Hello! I'll be uploading several excerpts from my upcoming book, The Ugly Stepsister. Please note that this is NOT the final version, but it has been edited multiple times and unlikely to have major changes when I finally publish. This story is a huge change from my previous books: the protagonist is from modern day America, it's written in first-person and present tense. A few years ago I would never have dreamed of writing in present tense, but Hunger Games and Legend made it feel natural to me. And for this story, which focuses heavily on the protagonist's perception and reaction to a whole new world, first person present felt like a better fit.
So...that's enough rambling. On to the story:
Part One: Kat
When I encounter guys who are too gorgeous for their own good, three things tend to happen:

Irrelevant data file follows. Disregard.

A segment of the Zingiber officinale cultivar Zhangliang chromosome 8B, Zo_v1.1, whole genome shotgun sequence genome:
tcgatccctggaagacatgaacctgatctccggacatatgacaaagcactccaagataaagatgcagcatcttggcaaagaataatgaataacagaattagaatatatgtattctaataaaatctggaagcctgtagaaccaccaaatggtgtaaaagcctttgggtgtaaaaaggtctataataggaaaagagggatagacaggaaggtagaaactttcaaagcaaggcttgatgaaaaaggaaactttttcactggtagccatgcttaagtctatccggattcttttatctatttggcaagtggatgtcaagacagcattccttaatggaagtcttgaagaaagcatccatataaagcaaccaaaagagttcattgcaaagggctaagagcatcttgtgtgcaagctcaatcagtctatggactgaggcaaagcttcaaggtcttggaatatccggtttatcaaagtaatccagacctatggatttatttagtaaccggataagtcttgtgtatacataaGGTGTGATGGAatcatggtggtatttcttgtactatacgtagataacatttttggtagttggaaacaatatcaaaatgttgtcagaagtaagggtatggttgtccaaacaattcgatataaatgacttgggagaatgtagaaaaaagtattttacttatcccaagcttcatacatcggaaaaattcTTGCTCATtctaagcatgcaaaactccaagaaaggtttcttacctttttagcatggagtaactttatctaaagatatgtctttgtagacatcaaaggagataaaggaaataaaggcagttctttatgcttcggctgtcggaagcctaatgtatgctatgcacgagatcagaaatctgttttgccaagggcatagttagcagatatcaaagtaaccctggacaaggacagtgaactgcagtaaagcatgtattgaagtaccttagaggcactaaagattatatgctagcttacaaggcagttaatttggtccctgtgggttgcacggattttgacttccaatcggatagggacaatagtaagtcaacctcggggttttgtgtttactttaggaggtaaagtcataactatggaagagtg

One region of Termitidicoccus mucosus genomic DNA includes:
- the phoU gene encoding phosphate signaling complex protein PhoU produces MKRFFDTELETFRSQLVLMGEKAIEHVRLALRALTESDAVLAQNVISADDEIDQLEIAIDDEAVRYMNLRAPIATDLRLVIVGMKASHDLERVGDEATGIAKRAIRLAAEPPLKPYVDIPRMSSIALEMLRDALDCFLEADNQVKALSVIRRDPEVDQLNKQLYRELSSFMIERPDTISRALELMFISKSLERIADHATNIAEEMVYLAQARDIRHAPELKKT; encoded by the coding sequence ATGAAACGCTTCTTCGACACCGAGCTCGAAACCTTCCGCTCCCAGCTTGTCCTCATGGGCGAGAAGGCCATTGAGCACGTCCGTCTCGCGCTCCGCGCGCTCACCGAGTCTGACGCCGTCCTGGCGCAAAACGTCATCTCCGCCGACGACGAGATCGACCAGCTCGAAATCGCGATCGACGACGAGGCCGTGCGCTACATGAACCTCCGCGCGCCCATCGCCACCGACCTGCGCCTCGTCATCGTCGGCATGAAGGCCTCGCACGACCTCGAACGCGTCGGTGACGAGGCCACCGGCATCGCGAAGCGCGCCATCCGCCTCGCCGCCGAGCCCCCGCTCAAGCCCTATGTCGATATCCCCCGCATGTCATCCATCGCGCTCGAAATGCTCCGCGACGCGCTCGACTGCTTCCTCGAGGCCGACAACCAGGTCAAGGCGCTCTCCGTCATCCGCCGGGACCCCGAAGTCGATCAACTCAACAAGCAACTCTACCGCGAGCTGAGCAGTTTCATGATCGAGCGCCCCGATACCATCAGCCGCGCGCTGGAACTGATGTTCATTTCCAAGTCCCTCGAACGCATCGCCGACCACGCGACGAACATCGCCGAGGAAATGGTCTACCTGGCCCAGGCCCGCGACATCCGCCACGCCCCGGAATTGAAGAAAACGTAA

1. Silence. I open my mouth but no words come out. All I can do is stare stupidly with my mouth hanging wide enough to accommodate a triple deck burger while my brain turns to mush.
2. Stutter. I can be on the phone for hours with my best friend, but if confronted by a cute guy, wham! I get power outage, my brain is short circuited. You’d be lucky to get anything out of me besides “Er...um...uh...” and a ton of blushing.
3. Stumble. I trip on my own feet. Yeah, it’s easy to do that when you’re five feet seven, gangly, and managed to make the dance teacher cry when you’re five years old. Or even worse, knocking things over and spilling food.
All three of these happened in three minutes when I bumped into Gabriel Castellano this morning.
So I was heading towards class when my cell phone suddenly beeped. A text message from Mom.